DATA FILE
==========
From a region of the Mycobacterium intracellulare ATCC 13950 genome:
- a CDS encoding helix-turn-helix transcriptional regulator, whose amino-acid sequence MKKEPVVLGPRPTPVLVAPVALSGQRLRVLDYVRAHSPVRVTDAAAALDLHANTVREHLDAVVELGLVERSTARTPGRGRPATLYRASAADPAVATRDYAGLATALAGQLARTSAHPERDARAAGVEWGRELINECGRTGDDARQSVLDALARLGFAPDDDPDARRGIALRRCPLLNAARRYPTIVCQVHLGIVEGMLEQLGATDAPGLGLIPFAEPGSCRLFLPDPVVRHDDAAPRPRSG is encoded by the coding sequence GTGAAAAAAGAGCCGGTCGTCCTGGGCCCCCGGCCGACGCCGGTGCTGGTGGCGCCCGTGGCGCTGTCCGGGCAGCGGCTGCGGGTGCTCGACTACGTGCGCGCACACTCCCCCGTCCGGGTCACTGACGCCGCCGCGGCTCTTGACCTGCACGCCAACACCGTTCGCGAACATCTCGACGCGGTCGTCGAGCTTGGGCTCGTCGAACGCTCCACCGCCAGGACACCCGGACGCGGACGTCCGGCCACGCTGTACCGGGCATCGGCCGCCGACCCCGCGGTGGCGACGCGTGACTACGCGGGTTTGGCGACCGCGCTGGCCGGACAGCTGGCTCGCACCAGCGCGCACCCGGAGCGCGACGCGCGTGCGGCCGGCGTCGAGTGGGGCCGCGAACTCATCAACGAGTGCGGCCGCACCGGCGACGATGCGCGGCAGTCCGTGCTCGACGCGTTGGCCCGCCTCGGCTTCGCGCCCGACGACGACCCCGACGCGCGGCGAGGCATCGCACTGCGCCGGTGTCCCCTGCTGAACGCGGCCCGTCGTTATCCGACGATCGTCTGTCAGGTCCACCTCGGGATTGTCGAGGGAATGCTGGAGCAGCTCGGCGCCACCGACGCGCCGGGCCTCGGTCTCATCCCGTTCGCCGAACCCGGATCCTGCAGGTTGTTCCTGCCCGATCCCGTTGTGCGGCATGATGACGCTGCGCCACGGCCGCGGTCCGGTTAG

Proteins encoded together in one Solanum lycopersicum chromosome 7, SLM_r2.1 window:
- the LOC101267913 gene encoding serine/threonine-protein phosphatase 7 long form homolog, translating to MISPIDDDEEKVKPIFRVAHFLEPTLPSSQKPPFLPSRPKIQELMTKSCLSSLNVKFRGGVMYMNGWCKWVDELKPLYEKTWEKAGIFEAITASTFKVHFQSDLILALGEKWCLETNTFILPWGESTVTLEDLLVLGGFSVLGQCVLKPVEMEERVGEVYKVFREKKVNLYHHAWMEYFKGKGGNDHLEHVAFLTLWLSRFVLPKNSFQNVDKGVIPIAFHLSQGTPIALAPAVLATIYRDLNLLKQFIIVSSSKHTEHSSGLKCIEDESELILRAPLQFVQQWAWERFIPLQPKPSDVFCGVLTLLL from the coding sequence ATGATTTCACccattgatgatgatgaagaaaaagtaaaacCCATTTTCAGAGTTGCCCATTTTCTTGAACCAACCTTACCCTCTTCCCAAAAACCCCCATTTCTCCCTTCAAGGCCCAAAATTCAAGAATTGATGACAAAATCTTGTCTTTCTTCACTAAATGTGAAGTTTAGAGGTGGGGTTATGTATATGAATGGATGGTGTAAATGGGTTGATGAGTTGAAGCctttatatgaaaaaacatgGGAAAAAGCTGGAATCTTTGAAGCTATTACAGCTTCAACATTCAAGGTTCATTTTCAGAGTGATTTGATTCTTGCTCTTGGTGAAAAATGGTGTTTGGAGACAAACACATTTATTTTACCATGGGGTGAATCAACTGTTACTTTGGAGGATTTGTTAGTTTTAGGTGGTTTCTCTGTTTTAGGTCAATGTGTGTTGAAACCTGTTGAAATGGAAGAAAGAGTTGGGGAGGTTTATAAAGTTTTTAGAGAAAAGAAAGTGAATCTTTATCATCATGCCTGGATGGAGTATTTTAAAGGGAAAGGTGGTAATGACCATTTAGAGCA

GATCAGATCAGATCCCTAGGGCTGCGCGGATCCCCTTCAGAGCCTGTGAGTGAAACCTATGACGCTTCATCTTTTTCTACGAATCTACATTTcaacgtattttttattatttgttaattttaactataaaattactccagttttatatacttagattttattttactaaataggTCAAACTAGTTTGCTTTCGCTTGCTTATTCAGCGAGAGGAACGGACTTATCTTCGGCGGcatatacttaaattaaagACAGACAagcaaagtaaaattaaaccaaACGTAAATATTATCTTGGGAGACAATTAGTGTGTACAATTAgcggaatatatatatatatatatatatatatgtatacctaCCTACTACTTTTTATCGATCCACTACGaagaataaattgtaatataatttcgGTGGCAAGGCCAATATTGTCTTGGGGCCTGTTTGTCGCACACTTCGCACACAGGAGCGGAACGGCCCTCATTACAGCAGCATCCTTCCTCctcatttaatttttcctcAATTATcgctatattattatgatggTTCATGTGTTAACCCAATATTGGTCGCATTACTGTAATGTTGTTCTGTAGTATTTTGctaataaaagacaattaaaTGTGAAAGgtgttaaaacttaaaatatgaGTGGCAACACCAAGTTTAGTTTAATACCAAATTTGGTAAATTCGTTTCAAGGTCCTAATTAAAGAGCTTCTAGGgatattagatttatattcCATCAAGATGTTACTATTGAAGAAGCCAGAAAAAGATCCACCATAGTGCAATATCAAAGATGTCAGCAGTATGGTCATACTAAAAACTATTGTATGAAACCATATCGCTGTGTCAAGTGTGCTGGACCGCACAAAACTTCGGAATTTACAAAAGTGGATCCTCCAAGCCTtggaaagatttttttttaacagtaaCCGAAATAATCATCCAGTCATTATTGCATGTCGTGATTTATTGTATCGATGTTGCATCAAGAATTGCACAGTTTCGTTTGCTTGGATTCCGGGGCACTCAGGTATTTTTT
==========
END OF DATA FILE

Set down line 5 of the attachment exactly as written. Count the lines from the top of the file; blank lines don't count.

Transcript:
GATCAGATCAGATCCCTAGGGCTGCGCGGATCCCCTTCAGAGCCTGTGAGTGAAACCTATGACGCTTCATCTTTTTCTACGAATCTACATTTcaacgtattttttattatttgttaattttaactataaaattactccagttttatatacttagattttattttactaaataggTCAAACTAGTTTGCTTTCGCTTGCTTATTCAGCGAGAGGAACGGACTTATCTTCGGCGGcatatacttaaattaaagACAGACAagcaaagtaaaattaaaccaaACGTAAATATTATCTTGGGAGACAATTAGTGTGTACAATTAgcggaatatatatatatatatatatatatatgtatacctaCCTACTACTTTTTATCGATCCACTACGaagaataaattgtaatataatttcgGTGGCAAGGCCAATATTGTCTTGGGGCCTGTTTGTCGCACACTTCGCACACAGGAGCGGAACGGCCCTCATTACAGCAGCATCCTTCCTCctcatttaatttttcctcAATTATcgctatattattatgatggTTCATGTGTTAACCCAATATTGGTCGCATTACTGTAATGTTGTTCTGTAGTATTTTGctaataaaagacaattaaaTGTGAAAGgtgttaaaacttaaaatatgaGTGGCAACACCAAGTTTAGTTTAATACCAAATTTGGTAAATTCGTTTCAAGGTCCTAATTAAAGAGCTTCTAGGgatattagatttatattcCATCAAGATGTTACTATTGAAGAAGCCAGAAAAAGATCCACCATAGTGCAATATCAAAGATGTCAGCAGTATGGTCATACTAAAAACTATTGTATGAAACCATATCGCTGTGTCAAGTGTGCTGGACCGCACAAAACTTCGGAATTTACAAAAGTGGATCCTCCAAGCCTtggaaagatttttttttaacagtaaCCGAAATAATCATCCAGTCATTATTGCATGTCGTGATTTATTGTATCGATGTTGCATCAAGAATTGCACAGTTTCGTTTGCTTGGATTCCGGGGCACTCAGGTATTTTTT